Wednesday, June 3, 2009
Chapter Review: RIN-NE, chp. 6
The story: While some questions are answered in this chapter, "Mystery in the Club Building," Takahashi has also introduced a new character that raises even more questions. In this short chapter, Rinne reveals some secrets about his past, including an odd reincarnation story about his grandfather becoming a mackerel. But, when Sakura's friend Miho notices an odd light in a soon-to-be-demolished campus building, it only raises more questions about Rinne and the company he keeps.
Reaction: Ah, once again Rumiko Takahashi has found a way for me to keep coming back for more! While it's easy to guess what the "odd light" is in the abandoned club building, she finds a way to reel me back in with another cliffhanger-ish ending, wherein she dangles more of Rinne's mysterious past before me.
Deep thoughts: All the cultural references are pretty cool -- whether it's about reincarnation, or how mackerel tastes good simmered in miso. With the exception of Inuyasha, I'd say this is one of Takahashi's most distinctly Japanese series so far. By bringing together spirtuality, religion, food and other other cultural "markers," Takahashi truly illustrates tidbits of Japanese culture without shoving it down her worldwide audience's throat.
Artwork: Alright, I'll admit it, I'm a sucker for cute characters and the new character introduced in this chapter is no exception. Otherwise, nothing amazingly exceptional here -- Takahashi's a deft artist and seems to have a balance of "just enough" detail in scenery and in characters. While I wasn't a huge fan of the character design of Rinne, I must admit that the more his character is revealed, the more his design seems to fit.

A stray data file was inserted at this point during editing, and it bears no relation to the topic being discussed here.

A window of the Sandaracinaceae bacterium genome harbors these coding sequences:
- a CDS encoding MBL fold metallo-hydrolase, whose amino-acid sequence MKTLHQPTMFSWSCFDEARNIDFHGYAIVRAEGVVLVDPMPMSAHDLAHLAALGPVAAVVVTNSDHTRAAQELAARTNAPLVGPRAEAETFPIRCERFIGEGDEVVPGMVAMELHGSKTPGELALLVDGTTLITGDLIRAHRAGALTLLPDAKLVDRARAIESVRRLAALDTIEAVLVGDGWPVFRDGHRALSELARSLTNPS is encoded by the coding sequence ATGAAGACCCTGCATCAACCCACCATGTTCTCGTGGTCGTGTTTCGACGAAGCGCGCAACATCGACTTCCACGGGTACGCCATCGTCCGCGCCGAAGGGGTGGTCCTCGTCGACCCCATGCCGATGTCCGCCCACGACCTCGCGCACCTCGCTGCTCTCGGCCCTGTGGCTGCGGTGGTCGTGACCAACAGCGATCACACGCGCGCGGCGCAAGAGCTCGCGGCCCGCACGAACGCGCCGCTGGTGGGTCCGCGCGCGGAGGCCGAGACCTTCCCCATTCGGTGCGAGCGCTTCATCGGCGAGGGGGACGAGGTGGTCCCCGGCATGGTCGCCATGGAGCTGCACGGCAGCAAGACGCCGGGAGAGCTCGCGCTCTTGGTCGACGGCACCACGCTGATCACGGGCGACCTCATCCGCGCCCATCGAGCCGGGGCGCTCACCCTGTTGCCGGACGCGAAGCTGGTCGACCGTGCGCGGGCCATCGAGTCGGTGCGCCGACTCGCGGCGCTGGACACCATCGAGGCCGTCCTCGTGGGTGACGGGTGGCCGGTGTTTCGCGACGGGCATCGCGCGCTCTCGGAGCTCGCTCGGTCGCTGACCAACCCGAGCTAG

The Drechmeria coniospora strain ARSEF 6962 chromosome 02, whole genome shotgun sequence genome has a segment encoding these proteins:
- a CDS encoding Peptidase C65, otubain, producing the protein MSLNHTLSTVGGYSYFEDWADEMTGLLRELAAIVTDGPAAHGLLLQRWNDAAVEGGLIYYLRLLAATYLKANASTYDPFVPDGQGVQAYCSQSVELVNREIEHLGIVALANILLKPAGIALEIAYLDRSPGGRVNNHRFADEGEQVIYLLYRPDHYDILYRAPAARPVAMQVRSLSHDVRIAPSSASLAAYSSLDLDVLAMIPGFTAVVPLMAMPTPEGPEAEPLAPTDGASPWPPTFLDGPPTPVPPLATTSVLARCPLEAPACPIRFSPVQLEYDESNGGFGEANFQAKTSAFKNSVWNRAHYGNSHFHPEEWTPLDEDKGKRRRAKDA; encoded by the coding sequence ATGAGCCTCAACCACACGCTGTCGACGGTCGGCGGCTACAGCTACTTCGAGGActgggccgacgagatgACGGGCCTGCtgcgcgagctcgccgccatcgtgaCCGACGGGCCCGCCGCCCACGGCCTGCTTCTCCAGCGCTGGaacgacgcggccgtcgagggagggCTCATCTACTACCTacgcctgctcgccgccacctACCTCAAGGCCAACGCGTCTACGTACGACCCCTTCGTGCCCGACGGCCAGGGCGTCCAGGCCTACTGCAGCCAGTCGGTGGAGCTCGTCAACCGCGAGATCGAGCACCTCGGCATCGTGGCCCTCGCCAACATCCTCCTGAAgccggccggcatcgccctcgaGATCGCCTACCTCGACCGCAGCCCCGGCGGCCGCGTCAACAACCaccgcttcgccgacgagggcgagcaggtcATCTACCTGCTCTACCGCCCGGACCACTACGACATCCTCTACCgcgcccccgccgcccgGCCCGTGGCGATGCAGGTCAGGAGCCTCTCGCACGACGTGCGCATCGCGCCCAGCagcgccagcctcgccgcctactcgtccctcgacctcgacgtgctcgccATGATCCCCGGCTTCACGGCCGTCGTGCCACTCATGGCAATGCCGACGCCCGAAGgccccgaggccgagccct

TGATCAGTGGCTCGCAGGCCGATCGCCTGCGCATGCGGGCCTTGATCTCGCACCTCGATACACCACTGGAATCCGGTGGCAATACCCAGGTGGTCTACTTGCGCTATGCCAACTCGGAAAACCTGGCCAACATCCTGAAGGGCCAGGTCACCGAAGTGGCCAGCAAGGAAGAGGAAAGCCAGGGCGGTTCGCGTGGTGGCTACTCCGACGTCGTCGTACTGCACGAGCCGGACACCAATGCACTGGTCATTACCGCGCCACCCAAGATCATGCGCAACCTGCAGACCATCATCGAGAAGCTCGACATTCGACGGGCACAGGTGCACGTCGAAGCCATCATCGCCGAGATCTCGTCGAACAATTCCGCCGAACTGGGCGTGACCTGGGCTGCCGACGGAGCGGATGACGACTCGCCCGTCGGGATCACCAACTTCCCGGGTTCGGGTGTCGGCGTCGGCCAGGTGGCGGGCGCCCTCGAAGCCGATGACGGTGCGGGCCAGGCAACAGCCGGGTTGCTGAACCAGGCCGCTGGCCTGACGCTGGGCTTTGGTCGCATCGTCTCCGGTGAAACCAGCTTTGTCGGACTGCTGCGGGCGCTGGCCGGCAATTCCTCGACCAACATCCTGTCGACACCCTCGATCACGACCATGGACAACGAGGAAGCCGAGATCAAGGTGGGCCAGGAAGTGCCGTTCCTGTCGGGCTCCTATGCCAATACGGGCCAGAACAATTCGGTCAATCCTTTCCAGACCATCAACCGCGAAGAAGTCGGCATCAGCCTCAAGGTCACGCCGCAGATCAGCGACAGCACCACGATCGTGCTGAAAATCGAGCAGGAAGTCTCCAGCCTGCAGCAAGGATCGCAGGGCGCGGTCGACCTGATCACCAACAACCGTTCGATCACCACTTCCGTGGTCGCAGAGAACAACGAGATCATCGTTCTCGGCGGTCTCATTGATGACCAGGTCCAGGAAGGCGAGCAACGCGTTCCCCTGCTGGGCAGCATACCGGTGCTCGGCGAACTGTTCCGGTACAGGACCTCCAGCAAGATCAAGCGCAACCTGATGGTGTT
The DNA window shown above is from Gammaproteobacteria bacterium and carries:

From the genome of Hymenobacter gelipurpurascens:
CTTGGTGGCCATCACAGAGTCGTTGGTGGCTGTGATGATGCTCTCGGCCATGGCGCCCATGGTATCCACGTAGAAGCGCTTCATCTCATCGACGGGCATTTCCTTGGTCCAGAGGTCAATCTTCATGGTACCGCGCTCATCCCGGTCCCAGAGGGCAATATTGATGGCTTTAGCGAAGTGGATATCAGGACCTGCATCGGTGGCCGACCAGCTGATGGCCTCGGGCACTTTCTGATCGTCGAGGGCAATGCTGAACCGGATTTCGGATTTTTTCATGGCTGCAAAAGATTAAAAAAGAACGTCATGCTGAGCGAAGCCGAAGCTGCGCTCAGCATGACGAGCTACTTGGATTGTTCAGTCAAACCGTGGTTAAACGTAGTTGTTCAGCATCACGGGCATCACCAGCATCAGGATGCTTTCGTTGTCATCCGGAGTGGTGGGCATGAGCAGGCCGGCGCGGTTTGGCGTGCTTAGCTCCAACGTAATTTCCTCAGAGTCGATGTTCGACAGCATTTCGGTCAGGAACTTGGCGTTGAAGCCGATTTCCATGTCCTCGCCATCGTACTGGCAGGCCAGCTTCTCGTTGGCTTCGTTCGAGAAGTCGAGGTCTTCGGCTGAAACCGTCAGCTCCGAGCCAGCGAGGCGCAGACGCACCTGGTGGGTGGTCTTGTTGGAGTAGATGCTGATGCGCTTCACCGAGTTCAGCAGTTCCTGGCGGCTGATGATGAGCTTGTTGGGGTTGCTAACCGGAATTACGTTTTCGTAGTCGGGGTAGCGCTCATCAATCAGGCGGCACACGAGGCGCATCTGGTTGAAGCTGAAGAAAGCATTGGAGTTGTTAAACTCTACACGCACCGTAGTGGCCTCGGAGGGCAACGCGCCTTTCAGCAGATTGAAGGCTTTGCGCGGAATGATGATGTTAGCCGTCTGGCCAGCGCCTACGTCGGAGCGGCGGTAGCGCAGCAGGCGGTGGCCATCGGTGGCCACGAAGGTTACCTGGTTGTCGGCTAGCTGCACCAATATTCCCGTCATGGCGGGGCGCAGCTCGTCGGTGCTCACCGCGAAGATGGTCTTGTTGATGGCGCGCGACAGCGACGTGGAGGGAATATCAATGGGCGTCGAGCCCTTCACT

The verdict: If only... Six chapters is more or less what would be contained in a single volume. While I admit that this series certainly isn't the worst thing I've ever read (far from it, actually), it isn't what I've come to expect from Takahashi, either. In many ways, this story is reminscent of her most recent series, Inuyasha: a boy with a "mixed" heritage, wildly colored hair, lonely childhood and mysterious background accompanied (and, at times, assisted) by a young, teenage schoolgirl.
Honestly, if Takahashi hadn't set the bar so high with stories like One-Pound Gospel and Maison Ikkaku, I don't think I would have "graded" her so hard. Of course, I'll still keep reading and reviewing this series, especially since I want to encourage Viz's venture into legal, simultaneous translations of Japanese manga. RIN-NE is serialized online by Viz and can be read here.